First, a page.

a free PDF can be found here: http://1.usa.gov/N69CWP

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Dissecting neural function using targeted genome engineering technologies

 http://1.usa.gov/Nv9VdM

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Light- induced electron transfer and ATP synthesis in a carotene synthesizing insect : Scientific Reports : Nature Publishing Group

Light- induced electron transfer and ATP synthesis in a carotene synthesizing insect : Scientific Reports : Nature Publishing Group | SynBioFromLeukipposInstitute | Scoop.it
A singular adaptive phenotype of a parthenogenetic insect species (Acyrthosiphon pisum) was selected in cold conditions and is characterized by a remarkable apparition of a greenish colour.

-first eveidence for photosynthesis in insects

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Exploiting diversity and synthetic biology for the production of algal biofuels : Nature : Nature Publishing Group

Exploiting diversity and synthetic biology for the production of algal biofuels : Nature : Nature Publishing Group | SynBioFromLeukipposInstitute | Scoop.it

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D. Ryan Georgianna & Stephen P. Mayfield

"Modern life is intimately linked to the availability of fossil fuels, which continue to meet the world's growing energy needs even though their use drives climate change, exhausts finite reserves and contributes to global political strife. Biofuels made from renewable resources could be a more sustainable alternative, particularly if sourced from organisms, such as algae, that can be farmed without using valuable arable land. Strain development and process engineering are needed to make algal biofuels practical and economically viable."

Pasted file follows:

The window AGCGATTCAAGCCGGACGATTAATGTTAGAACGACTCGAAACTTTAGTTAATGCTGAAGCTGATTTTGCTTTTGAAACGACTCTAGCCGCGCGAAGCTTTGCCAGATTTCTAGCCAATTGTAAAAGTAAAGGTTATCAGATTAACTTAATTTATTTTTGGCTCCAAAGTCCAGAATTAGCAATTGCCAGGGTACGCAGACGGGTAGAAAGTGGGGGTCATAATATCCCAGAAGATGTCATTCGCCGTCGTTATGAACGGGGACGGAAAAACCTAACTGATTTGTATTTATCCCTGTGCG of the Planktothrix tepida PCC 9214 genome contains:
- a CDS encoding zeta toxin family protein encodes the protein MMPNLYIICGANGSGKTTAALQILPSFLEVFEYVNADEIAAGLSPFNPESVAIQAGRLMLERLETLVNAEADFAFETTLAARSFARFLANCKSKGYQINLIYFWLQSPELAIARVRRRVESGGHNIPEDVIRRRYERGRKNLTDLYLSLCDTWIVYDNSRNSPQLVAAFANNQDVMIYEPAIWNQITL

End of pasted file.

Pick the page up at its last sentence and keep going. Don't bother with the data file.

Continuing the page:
http://bit.ly/OnayAf

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Want to Get 70 Billion Copies of Your Book In Print? Print It In DNA | The Loom | Discover Magazine

Want to Get 70 Billion Copies of Your Book In Print? Print It In DNA | The Loom | Discover Magazine | SynBioFromLeukipposInstitute | Scoop.it

"I have been meaning to read a book coming out soon called Regenesis: How Synthetic Biology Will Reinvent Nature and Ourselves. It’s written by Harvard biologist George Church and science writer Ed Regis. Church is doing stunning work on a number of fronts, from creating synthetic microbes to sequencing human genomes, so I definitely am interested in what he has to say. I don’t know how many other people will be, so I have no idea how well the book will do. But in a tour de force of biochemical publishing, he has created 70 billion copies. Instead of paper and ink, or pdf’s and pixels, he’s used DNA.

Much as pdf’s are built on a digital system of 1s and 0s, DNA is a string of nucleotides, which can be one of four different types. Church and his colleagues turned his whole book–including illustrations–into a 5.27 MB file–which they then translated into a sequence of DNA. They stored the DNA on a chip and then sequenced it to read the text. The book is broken up into little chunks of DNA, each of which has a portion of the book itself as well as an address to indicate where it should go. They recovered the book with only 10 wrong bits out of 5.27 million. Using standard DNA-copying methods, they duplicated the DNA into 70 billion copies.